Schweller, Randall L. “Unanswered threats: A neoclassical realist theory of underbalancing.” International security 29.2 (2004): 159-201.
Cha, Victor D. “Abandonment, Entrapment, and Neoclassical Realism in Asia: The United States, Japan, and Korea.” International Studies Quarterly 44.2 (2000): 261-291.
Sept. 4 – Holiday
Sept 11: Foreign Policy Analysis
Hudson, Valerie M., and Christopher S. Vore. “Foreign policy analysis yesterday, today, and tomorrow.” Mershon International Studies Review 39.Supplement 2 (1995): 209-238.
Elman, Colin. “Horses for courses: Why not neorealist theories of foreign policy?.” Security Studies 6.1 (1996): 7-53.
Macdonald, Julia M. “Eisenhower’s Scientists: Policy Entrepreneurs and the Test-Ban Debate 1954–1958.” Foreign Policy Analysis 11.1 (2015): 1-21.
Sagan, Scott D. “Why do states build nuclear weapons? Three models in search of a bomb.” (2012).
Sept 18: Do Leaders Matter?
Keller, Jonathan W. “Leadership style, regime type, and foreign policy crisis behavior: A contingent monadic peace?.” International Studies Quarterly 49.2 (2005): 205-232.
Dyson, Stephen Benedict. “Personality and foreign policy: Tony Blair’s Iraq decisions.” Foreign Policy Analysis 2.3 (2006): 289-306.
Peake, Jeffrey S. “Presidential agenda setting in foreign policy.” Political Research Quarterly 54.1 (2001): 69-86.
Sept 25: Domestic Politics
Baum, Matthew A. “Going Private Public Opinion, Presidential Rhetoric, and the Domestic Politics of Audience Costs in US Foreign Policy Crises.” Journal of Conflict Resolution 48.5 (2004): 603-631.
Baum, Matthew A. “How public opinion constrains the use of force: The case of Operation Restore Hope.” Presidential Studies Quarterly 34.2 (2004): 187-226.
Fearon, James D. “Signaling foreign policy interests tying hands versus sinking costs.” Journal of Conflict Resolution 41.1 (1997): 68-90.
(Draft Proposals Discussed – due on the 23rdth)
Oct 2: Nukes
Lieber, Keir A., and Daryl G. Press. “Why States Won’t Give Nuclear Weapons to Terrorists.” International Security 38.1 (2013): 80-104.
Bell, Mark S. “Beyond Emboldenment: How Acquiring Nuclear Weapons Can Change Foreign Policy.” International Security 40.1 (2015): 87-119.
Waltz, Kenneth N. “Nuclear myths and political realities.” American Political Science Review 84.03 (1990): 730-745.
Reiter, Dan. “Security commitments and nuclear proliferation.” Foreign Policy Analysis 10.1 (2014): 61-80.
Oct 9: Human Security
King, Gary, and Christopher JL Murray. “Rethinking human security.” Political science quarterly 116.4 (2001): 585-610.
Paris, Roland. “Human security: Paradigm shift or hot air?.” International security 26.2 (2001): 87-102.
Barnett, Jon, and W. Neil Adger. “Climate change, human security and violent conflict.” Political geography 26.6 (2007): 639-655
Stern, Maria, and Annick TR Wibben. “A decade of feminist security studies revisited.” Security Dialogue (2014): 1-6.
Oct 16: Deterrence
Jervis, Robert. “Deterrence and perception.” International security 7.3 (1982): 3-30.
Sagan, Scott D. “The commitment trap: why the United States should not use nuclear threats to deter biological and chemical weapons attacks.” International Security 24.4 (2000): 85-115.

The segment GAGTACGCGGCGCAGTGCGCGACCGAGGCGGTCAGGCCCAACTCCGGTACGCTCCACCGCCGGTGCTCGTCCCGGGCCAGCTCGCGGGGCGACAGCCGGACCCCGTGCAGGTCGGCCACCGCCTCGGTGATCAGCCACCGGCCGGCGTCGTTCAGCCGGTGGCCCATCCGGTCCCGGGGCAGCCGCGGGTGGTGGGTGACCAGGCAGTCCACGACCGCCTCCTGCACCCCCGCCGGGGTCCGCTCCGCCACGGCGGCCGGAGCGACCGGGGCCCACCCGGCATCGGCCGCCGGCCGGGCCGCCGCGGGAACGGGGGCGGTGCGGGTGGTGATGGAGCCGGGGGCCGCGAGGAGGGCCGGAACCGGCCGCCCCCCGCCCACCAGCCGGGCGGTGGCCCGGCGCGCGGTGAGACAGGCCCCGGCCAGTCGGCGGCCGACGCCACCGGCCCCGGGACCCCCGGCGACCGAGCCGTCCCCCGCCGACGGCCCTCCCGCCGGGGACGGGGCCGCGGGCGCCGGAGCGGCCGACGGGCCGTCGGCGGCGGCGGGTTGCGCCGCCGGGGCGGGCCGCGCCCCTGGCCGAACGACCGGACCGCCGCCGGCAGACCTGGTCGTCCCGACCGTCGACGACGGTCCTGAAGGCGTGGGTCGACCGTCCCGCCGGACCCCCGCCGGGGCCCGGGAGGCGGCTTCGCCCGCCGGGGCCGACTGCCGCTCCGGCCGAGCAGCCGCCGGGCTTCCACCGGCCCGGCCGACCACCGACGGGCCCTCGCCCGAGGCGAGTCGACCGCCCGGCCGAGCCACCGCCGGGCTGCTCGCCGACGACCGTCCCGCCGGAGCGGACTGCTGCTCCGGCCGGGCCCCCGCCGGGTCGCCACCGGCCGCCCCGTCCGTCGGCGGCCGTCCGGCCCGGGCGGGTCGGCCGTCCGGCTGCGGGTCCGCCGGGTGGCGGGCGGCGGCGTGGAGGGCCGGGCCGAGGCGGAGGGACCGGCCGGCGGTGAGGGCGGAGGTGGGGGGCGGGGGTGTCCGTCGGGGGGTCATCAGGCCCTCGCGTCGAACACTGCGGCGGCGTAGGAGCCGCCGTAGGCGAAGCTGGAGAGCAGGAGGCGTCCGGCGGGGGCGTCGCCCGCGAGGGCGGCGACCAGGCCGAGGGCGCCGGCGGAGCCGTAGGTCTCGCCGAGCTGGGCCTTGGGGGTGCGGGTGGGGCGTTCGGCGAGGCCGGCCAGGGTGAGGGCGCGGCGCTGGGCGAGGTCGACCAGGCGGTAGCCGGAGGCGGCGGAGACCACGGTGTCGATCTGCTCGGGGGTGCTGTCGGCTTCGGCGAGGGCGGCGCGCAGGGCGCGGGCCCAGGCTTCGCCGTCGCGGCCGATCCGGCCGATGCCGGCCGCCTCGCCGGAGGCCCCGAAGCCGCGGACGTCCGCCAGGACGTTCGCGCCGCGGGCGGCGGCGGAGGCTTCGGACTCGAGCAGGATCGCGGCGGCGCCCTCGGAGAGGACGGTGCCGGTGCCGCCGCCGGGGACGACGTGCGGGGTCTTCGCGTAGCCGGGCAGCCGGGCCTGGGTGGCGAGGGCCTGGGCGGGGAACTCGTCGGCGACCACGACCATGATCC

Yost, David S. “Assurance and US extended deterrence in NATO.” International Affairs 85.4 (2009): 755-780.
Miller, Gregory D. “Terrorist decision making and the deterrence problem.” Studies in Conflict & Terrorism 36.2 (2013): 132-151.
Oct 23: Cyber
Junio, Timothy J. “How probable is cyber war? Bringing IR theory back in to the cyber conflict debate.” Journal of Strategic Studies 36.1 (2013): 125-133.
Crosston, Matthew D. “World Gone Cyber MAD.” Strategic Studies 100 (2011).
Cimbala, Stephen J. “Cyber War and Deterrence Stability: Post-START Nuclear Arms Control.” Comparative Strategy 33.3 (2014): 279-286.
Rid, Thomas. “Cyber war will not take place.” Journal of strategic studies 35.1 (2012): 5-32.
Oct 30: Diplomacy
Nye, Joseph S. “Public diplomacy and soft power.” The annals of the American academy of political and social science 616.1 (2008): 94-109.
Esposito, Karin A., and S. Alaeddin Vahid Gharavi. “Transformational Diplomacy: US Tactics for Change in the Islamic Republic of Iran, 2004-2006.” The Hague Journal of Diplomacy 6.3-4 (2011): 319-334.
Khatib, Lina, William Dutton, and Michael Thelwall. “Public diplomacy 2.0: A case study of the US digital outreach team.” The Middle East Journal 66.3 (2012): 453-472.
Fahmy, Shahira, Wayne Wanta, and Erik C. Nisbet. “Mediated public diplomacy: Satellite TV news in the Arab world and perception effects.” International Communication Gazette 74.8 (2012): 728-749.
Nov 6: Psychology and Foreign Policy
McDermott, Rose. “The Biological Bases for Aggressiveness and Nonaggressiveness in Presidents.” Foreign Policy Analysis 10.4 (2014): 313-327.
Berejikian, Jeffrey D. “A cognitive theory of deterrence.” journal of peace research 39.2 (2002): 165-183.
Shana Kushner Gadarian. “The Politics of Threat: How Terrorism News Shapes Foreign Policy Attitudes” Journal of Politics 72:2 2010
Berns, Gregory S., et al. “Neurobiological substrates of dread.” Science312.5774 (2006): 754-758.
Nov 13: Are Academics Relevant?
Kampen, Jarl K., and Peter Tamás. “Should I take this seriously? A simple checklist for calling bullshit on policy supporting research.” Quality & Quantity 48.3 (2014): 1213-1223.
Eriksson, Johan, and Ludvig Norman. “Political utilization of scholarly ideas: the ‘clash of civilisations’ vs.‘Soft Power’in US foreign policy.” Review of International Studies 37.01 (2011): 417-436.
Paris, Roland. “Ordering the world: Academic research and policymaking on fragile states.” International Studies Review 13.1 (2011): 58-71.
Avey, Paul C., and Michael C. Desch. 2014. “What Do Policymakers Want From Us? Results of a Survey of Current and Former Senior National Security Decision Makers.” International Studies Quarterly: A Publication of the International Studies Association 58 (2): 227–46.
Nov 20: (Thanksgiving break)
Research Proposal Presentations
Research Proposal Presentations
Final projects due December 8, 3pm.